Celebrate Tie Month And Its History
December is not all Christmas! December is also the Tie Month! Why would neckties or ties be so important? Historically and culturally, men in a suit and tie are noble, dependable, and trustworthy society members.
Historians believe that the ties originated in the 17th century through King Louis XIII of France. Accounts say that during the 30-year war, the king hired Croatian soldiers who wore a piece of cloth around their necks.
King Louis fell in love with the piece of cloth and made wearing ties as a customary accessory during Royal gatherings. The tie was named "La Cravate," in honor of the Croatian mercenaries. Years later, the French Steinkirk gained prominence as a looser version of the cravat, which most people regarded as more practical.
For years, ties were not a simple piece of clothing but a symbol of man's honor and identity. Touching one's neckwear is already grounds for a duel to the death.
In 1800, the word tie replaced its older name cravat and "ascot" popularized by King Edward VII. Aside from the cloth design and materials used, tie knots also developed over the years.
A Frenchman Stefano Demarelli offered steep prices for a six-hour knotting class with valets. There is a whole new world all about ties and how to do the perfect knot. In 1827, the bestselling book L’Art de Se Mettre la Cravate demonstrated 32 different knot techniques, which some of it are still unknowingly used today.
Tie designs evolved through the years; the Langsdorf Necktie, Windsor knot by the Duke of Windsor, the "Belly Warmer" in the 1940s, the super-wide ties in the 40s, and the skinny tie of the 50s, to name a few. One of the most recent developments of the ties was the invention of the Bolo tie by Victor Emmanuel Cedarstaff in the 1940s. The State of Arizona eventually made the bolo ties as official neckwear in 1971!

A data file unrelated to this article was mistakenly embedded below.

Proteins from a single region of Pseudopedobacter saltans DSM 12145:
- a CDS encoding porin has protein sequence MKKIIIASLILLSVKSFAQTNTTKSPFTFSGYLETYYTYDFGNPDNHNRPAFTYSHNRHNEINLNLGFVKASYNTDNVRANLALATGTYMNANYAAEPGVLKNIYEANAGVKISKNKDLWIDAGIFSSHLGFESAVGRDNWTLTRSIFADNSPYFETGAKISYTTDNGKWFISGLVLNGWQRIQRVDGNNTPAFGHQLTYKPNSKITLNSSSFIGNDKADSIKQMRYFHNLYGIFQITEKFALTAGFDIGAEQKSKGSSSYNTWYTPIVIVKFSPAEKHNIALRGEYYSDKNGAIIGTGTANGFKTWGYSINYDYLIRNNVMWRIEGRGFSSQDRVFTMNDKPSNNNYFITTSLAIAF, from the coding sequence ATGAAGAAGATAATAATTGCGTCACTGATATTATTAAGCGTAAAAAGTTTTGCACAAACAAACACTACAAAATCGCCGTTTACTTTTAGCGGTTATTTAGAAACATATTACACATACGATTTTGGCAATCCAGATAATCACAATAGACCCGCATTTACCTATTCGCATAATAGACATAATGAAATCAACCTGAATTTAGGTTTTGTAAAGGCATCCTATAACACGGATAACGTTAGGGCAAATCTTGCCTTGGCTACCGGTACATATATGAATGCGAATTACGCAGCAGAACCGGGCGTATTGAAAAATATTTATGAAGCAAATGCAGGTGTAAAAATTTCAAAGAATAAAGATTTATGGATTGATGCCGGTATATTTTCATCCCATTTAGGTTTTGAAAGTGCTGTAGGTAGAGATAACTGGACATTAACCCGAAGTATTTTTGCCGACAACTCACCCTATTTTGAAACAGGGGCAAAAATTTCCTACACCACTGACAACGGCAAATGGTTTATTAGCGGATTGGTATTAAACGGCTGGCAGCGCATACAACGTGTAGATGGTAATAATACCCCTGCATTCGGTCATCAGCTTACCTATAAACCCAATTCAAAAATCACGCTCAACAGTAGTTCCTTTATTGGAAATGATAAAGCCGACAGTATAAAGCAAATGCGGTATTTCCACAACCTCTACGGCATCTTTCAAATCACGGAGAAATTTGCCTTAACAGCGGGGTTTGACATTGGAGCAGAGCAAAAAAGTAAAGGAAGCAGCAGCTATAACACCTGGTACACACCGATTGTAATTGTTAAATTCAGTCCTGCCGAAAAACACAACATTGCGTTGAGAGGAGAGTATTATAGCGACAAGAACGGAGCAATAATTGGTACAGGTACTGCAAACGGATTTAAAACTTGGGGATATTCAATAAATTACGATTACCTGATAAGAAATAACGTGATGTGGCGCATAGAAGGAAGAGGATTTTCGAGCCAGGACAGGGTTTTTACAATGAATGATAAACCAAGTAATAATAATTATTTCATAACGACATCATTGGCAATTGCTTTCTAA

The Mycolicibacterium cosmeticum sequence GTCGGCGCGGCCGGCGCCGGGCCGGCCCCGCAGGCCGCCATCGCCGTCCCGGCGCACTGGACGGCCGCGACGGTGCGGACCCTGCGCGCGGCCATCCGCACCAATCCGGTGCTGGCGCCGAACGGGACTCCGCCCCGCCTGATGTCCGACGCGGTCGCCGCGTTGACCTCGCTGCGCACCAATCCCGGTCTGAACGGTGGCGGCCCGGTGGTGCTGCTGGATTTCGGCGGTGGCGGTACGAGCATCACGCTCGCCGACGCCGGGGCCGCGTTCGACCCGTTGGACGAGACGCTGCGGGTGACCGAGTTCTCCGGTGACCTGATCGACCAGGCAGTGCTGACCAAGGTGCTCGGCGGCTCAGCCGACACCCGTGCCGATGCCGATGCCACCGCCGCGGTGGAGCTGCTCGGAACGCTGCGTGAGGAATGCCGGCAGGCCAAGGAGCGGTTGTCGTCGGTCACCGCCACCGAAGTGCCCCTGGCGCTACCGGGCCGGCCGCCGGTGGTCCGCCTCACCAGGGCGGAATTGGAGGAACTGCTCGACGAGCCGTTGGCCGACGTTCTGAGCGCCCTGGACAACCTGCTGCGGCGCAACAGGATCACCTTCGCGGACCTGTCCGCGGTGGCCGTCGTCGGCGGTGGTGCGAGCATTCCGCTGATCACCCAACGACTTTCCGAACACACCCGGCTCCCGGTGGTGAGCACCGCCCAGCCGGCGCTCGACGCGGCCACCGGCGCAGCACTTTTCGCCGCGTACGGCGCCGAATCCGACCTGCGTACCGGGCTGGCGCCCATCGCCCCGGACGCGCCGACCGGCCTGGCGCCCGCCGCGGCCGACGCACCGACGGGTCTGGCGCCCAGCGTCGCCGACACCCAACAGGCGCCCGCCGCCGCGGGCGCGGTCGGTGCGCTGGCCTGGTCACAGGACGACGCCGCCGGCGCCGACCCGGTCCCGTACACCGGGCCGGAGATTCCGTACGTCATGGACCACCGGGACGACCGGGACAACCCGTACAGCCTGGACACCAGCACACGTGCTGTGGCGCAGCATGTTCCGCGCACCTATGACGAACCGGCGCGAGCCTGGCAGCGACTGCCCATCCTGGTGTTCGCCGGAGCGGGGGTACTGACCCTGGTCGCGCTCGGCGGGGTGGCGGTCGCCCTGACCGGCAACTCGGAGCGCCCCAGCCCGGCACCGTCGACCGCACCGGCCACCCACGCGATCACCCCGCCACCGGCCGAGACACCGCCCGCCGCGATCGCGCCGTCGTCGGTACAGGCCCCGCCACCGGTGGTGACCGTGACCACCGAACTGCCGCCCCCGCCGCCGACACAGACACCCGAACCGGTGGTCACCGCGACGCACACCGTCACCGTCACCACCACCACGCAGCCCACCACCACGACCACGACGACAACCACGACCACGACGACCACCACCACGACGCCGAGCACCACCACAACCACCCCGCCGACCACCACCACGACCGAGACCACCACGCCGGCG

Neckties are always part of a gentlemen’s expression of his artistic side, expressing patterns and varied designs. Different cultures made numerous innovations, both in the material and design over the years. But the primary purpose and symbol of the ties remain - "to knuckle down and focus on the job at hand."
Now that you know the basics of ties, you might want to join the Tie month's celebration in December each year by wearing a tie that reflects your identity. If you only have a handful of ties, you might want to visit tiesncuffs.com.au for design ideas or if you are going to have it custom made!